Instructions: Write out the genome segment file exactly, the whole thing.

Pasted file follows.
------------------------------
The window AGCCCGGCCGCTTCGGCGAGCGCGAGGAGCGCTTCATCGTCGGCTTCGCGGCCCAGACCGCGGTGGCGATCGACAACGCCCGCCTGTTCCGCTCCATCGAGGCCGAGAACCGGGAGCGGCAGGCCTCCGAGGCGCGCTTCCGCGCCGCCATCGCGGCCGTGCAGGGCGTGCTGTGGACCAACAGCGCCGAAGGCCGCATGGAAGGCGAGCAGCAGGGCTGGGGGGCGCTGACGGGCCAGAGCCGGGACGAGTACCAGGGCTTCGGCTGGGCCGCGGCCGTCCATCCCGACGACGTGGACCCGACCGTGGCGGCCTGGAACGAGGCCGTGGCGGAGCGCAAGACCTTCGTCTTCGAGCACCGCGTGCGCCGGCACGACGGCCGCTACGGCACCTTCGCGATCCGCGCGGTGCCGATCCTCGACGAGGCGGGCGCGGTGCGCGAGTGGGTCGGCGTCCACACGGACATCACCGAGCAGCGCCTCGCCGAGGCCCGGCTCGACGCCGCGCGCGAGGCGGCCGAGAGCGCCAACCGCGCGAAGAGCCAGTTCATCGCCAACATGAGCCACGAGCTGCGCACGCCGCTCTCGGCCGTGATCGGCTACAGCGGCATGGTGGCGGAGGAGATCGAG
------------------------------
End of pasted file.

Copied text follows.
The window AGCCCGGCCGCTTCGGCGAGCGCGAGGAGCGCTTCATCGTCGGCTTCGCGGCCCAGACCGCGGTGGCGATCGACAACGCCCGCCTGTTCCGCTCCATCGAGGCCGAGAACCGGGAGCGGCAGGCCTCCGAGGCGCGCTTCCGCGCCGCCATCGCGGCCGTGCAGGGCGTGCTGTGGACCAACAGCGCCGAAGGCCGCATGGAAGGCGAGCAGCAGGGCTGGGGGGCGCTGACGGGCCAGAGCCGGGACGAGTACCAGGGCTTCGGCTGGGCCGCGGCCGTCCATCCCGACGACGTGGACCCGACCGTGGCGGCCTGGAACGAGGCCGTGGCGGAGCGCAAGACCTTCGTCTTCGAGCACCGCGTGCGCCGGCACGACGGCCGCTACGGCACCTTCGCGATCCGCGCGGTGCCGATCCTCGACGAGGCGGGCGCGGTGCGCGAGTGGGTCGGCGTCCACACGGACATCACCGAGCAGCGCCTCGCCGAGGCCCGGCTCGACGCCGCGCGCGAGGCGGCCGAGAGCGCCAACCGCGCGAAGAGCCAGTTCATCGCCAACATGAGCCACGAGCTGCGCACGCCGCTCTCGGCCGTGATCGGCTACAGCGGCATGGTGGCGGAGGAGATCGAG